World Library  
Flag as Inappropriate
Email this Article

Entertainment technology

Article Id: WHEBN0003720589
Reproduction Date:

Title: Entertainment technology  
Author: World Heritage Encyclopedia
Language: English
Subject: Toi Whakaari, WikiProject Entertainment Technology, Chemical engineering, Technology assessment, Computer engineering
Collection: Entertainment
Publisher: World Heritage Encyclopedia
Publication
Date:
 

Entertainment technology

Entertainment technology is the discipline of using manufactured or created components to enhance or make possible any sort of entertainment experience. Because entertainment categories are so broad, and because entertainment models the world in many ways, the types of implemented technology are derived from a variety of sources. Thus, in theatre, for example, entertainment technology practitioners must be able to design and construct scenery, install electrical systems, build clothing, use motors if there is scenery automation, provide plumbing (if functioning kitchen fixtures are required, or if "singing in the rain"), etc. In this way, the entertainment technology field intersects with most other types of technology.

Traditionally, entertainment technology is derived from theatrical stagecraft, and in fact stagecraft is an important subset of the discipline. However, the rise of new types and venues for entertainment, as well as rapidly advancing technological development, has increased the range and scope of its practice.

Entertainment Technology includes:

In animation and game design the phrase entertainment technology refers to a very real world of entertainment experiences made possible by the advent of primarily computer-mediated digital technologies.

Education

Traditionally, people interested in careers in this field either presented themselves as apprentices within craft unions, or attended college programs in theatre technology. Although both are appropriate in limited ways, the growing world of entertainment technology encompasses many different types of performance and display environments than the theatre. To this end, newer opportunities have arisen that provide a wider educational base than these more traditional environments. A seminal article "Rethinking Entertainment Technology Education" by John Huntington describes new teaching philosophies that resonate with the need for a richer and more flexible educational environment.
"We need to bridge the worlds of ivory-tower theatre education with the commercial world of live entertainment production. I believe this bridge would be beneficial not just to the technical students, but to the whole art of performance. When high-tech systems such as video, moving lights, computerized sound, mechanized scenery and show control are mastered by even average entertainment technicians, they can advance the state of their craft, which will allow artists to advance the state of their art."[1]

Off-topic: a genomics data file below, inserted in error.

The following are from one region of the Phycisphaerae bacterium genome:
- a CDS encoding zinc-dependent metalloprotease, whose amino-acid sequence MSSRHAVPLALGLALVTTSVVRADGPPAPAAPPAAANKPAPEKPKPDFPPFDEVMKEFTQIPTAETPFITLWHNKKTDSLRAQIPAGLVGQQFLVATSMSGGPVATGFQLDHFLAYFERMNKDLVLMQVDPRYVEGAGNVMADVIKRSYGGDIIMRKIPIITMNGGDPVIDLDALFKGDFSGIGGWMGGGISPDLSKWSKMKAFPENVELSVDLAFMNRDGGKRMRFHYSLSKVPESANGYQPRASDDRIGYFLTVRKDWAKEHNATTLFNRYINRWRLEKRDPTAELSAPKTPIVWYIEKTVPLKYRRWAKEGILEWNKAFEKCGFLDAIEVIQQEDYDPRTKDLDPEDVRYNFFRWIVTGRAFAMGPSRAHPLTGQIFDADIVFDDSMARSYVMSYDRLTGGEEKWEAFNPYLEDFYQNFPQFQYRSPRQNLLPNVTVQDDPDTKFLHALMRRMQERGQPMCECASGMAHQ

Schools that offer programs or degrees in entertainment technology include:

Currently, the only university offering a degree specifically in Entertainment Engineering and Design (EED) is the University of Nevada, Las Vegas (UNLV). Because UNLV's program is in its infancy, current entertainment technologists come from a wide variety of educational backgrounds, the most prevalent of which are theater and mechanical technology. Several other institutions of higher education offer similar programs for entertainment related ventures.

A bachelor's degree in these areas will typically have a difference of only a few specialized classes.

See also

Footnotes

  1. ^ Huntington, John (2002). "Rethinking Entertainment Technology Education". Theatre Design and Technology Magazine, Vol 38 No. 4. Retrieved 2008-05-25. 

add

This article was sourced from Creative Commons Attribution-ShareAlike License; additional terms may apply. World Heritage Encyclopedia content is assembled from numerous content providers, Open Access Publishing, and in compliance with The Fair Access to Science and Technology Research Act (FASTR), Wikimedia Foundation, Inc., Public Library of Science, The Encyclopedia of Life, Open Book Publishers (OBP), PubMed, U.S. National Library of Medicine, National Center for Biotechnology Information, U.S. National Library of Medicine, National Institutes of Health (NIH), U.S. Department of Health & Human Services, and USA.gov, which sources content from all federal, state, local, tribal, and territorial government publication portals (.gov, .mil, .edu). Funding for USA.gov and content contributors is made possible from the U.S. Congress, E-Government Act of 2002.
 
Crowd sourced content that is contributed to World Heritage Encyclopedia is peer reviewed and edited by our editorial staff to ensure quality scholarly research articles.
 
By using this site, you agree to the Terms of Use and Privacy Policy. World Heritage Encyclopedia™ is a registered trademark of the World Public Library Association, a non-profit organization.
 



Copyright © World Library Foundation. All rights reserved. eBooks from World eBook Library are sponsored by the World Library Foundation,
a 501c(4) Member's Support Non-Profit Organization, and is NOT affiliated with any governmental agency or department.